The circulating supply of USD coin (USDC) on the Tron blockchain has surpassed 108 million in less than a month, according to blockchain data. This could be another sign that crypto traders are increasingly turning to blockchains that provide cheaper transaction fees with faster speed than what's found on Ethereum.
Blockchain data shows that the first transfer of USDC on Tron was on June 11.
A stablecoin, USDC is pegged 1-to-1 to the U.S. dollar, with each token redeemable for an equal number of greenbacks.
Crypto influencer Justin Sun's Tron blockchain has already gained traction for the rapid growth of the largest stablecoin by asset cap, tether (USDT), on the network. As CoinDesk reported, there are more tether on Tron than on Ethereum, the blockchain of ether (ETH), as traders favor blockchains that provide faster and cheaper transactions.
While tether is the most traded crypto asset, there's been a fast growing adoption of USDC on decentralized finance (DeFi), according to data from CoinGecko. Meanwhile, data from Glassnode indicates that nearly half of USDC supply is currently used in smart contracts.
The big difference from how USDC is used on Ethereum is that on Tron it's mostly used for inter-exchange transfers, said Ryan Watkins, research analyst at Messari. He noted that nearly all of the USDC supply on Tron is concentrated in the top 10 addresses.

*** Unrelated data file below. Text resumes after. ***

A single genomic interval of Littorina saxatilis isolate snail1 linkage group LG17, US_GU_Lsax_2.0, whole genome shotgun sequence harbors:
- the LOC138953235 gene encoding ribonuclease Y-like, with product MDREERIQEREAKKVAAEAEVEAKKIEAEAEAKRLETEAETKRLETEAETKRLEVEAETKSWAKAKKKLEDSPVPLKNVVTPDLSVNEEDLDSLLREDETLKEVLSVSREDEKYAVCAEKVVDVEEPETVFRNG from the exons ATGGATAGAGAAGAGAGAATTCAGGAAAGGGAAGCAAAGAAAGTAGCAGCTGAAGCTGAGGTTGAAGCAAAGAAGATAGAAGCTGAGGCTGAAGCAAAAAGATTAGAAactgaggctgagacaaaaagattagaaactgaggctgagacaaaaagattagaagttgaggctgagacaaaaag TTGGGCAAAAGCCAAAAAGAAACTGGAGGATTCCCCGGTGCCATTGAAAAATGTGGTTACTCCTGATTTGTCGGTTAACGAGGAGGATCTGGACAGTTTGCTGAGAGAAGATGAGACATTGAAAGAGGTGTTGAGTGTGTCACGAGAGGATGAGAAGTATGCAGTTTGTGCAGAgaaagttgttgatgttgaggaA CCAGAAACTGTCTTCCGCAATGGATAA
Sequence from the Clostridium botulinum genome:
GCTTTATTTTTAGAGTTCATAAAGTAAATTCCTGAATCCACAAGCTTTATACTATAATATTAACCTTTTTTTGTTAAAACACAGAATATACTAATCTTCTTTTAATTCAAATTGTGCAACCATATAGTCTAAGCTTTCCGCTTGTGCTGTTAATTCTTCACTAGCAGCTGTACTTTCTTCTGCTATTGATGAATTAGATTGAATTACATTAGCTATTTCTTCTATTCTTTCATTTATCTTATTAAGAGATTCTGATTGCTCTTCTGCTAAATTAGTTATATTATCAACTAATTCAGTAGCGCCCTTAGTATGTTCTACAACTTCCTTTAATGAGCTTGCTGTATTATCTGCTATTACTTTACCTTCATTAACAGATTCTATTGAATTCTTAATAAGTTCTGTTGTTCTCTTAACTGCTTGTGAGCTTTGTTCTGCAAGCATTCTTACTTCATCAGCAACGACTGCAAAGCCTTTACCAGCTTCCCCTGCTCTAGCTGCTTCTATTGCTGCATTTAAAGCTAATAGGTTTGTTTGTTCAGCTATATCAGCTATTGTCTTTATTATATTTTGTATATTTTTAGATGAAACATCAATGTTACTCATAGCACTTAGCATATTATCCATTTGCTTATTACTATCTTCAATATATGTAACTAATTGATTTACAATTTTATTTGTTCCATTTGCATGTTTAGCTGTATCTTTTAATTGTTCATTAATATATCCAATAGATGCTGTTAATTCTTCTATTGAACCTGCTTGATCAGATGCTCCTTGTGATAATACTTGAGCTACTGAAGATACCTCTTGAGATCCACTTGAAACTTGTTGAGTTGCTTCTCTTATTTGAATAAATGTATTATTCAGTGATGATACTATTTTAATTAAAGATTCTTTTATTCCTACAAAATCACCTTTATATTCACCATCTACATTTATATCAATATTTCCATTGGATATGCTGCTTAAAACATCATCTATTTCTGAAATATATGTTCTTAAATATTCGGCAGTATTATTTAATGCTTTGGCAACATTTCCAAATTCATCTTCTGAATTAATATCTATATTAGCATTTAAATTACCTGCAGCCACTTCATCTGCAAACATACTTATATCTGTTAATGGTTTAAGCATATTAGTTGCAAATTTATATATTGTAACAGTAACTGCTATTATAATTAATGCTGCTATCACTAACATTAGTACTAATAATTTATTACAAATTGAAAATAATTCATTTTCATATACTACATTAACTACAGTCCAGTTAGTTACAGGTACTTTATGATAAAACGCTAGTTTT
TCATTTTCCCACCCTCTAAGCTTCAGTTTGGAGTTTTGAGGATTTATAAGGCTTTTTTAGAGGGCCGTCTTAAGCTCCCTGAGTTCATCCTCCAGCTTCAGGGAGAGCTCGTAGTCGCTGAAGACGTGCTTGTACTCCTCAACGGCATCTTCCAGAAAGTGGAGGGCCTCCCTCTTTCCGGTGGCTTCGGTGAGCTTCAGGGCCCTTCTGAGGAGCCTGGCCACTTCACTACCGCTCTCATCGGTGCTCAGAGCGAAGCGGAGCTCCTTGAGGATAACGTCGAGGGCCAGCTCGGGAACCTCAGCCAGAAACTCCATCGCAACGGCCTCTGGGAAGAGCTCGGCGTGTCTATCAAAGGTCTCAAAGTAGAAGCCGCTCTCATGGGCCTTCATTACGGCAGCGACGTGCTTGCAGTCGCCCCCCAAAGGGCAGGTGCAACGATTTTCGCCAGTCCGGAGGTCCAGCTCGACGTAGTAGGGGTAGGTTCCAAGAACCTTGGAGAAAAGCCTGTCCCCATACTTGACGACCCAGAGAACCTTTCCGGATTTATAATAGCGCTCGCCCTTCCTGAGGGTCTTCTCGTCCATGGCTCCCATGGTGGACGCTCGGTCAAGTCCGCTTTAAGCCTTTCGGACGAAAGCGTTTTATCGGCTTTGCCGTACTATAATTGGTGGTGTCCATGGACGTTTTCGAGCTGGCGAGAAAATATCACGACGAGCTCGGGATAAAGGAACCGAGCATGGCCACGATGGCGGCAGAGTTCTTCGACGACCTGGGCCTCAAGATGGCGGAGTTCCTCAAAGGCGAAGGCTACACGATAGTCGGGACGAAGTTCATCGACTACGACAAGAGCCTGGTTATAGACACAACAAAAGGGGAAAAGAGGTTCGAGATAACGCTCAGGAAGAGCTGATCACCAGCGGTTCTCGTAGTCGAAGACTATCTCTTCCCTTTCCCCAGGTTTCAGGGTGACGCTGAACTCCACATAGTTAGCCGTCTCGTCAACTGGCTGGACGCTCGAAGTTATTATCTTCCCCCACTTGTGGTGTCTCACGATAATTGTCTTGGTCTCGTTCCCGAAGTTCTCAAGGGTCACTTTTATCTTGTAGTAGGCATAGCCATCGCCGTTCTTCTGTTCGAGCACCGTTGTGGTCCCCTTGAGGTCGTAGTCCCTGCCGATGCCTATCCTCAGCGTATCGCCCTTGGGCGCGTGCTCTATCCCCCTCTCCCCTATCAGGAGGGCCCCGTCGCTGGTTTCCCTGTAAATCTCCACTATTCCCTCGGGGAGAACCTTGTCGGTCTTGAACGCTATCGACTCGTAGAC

Tether's and now USDC's growth on Tron could be an indicator that "a lot of exchanges just move stablecoins over to Tron instead of Ethereum to avoid fees," Watkins said.
Tron's Sun told CoinDesk in a WeChat message that the USDC supply concentrated on the top addresses serves as a "reserve" for exchanges that will trade USDC on Ethereum for those on Tron soon.
"We will burn those ERC-20 USDC that are sent to the Tron blockchain," Sun said, who pointed out that crypto exchange Poloniex already started supporting USDC on Tron.
By press time, Circle did not immediately respond to requests for comments about USDC's development on Tron. The article will be updated when a response is received.
UPDATE (July 3, 2021, 19:18 UTC): the story is updated with responses from Justin Sun.
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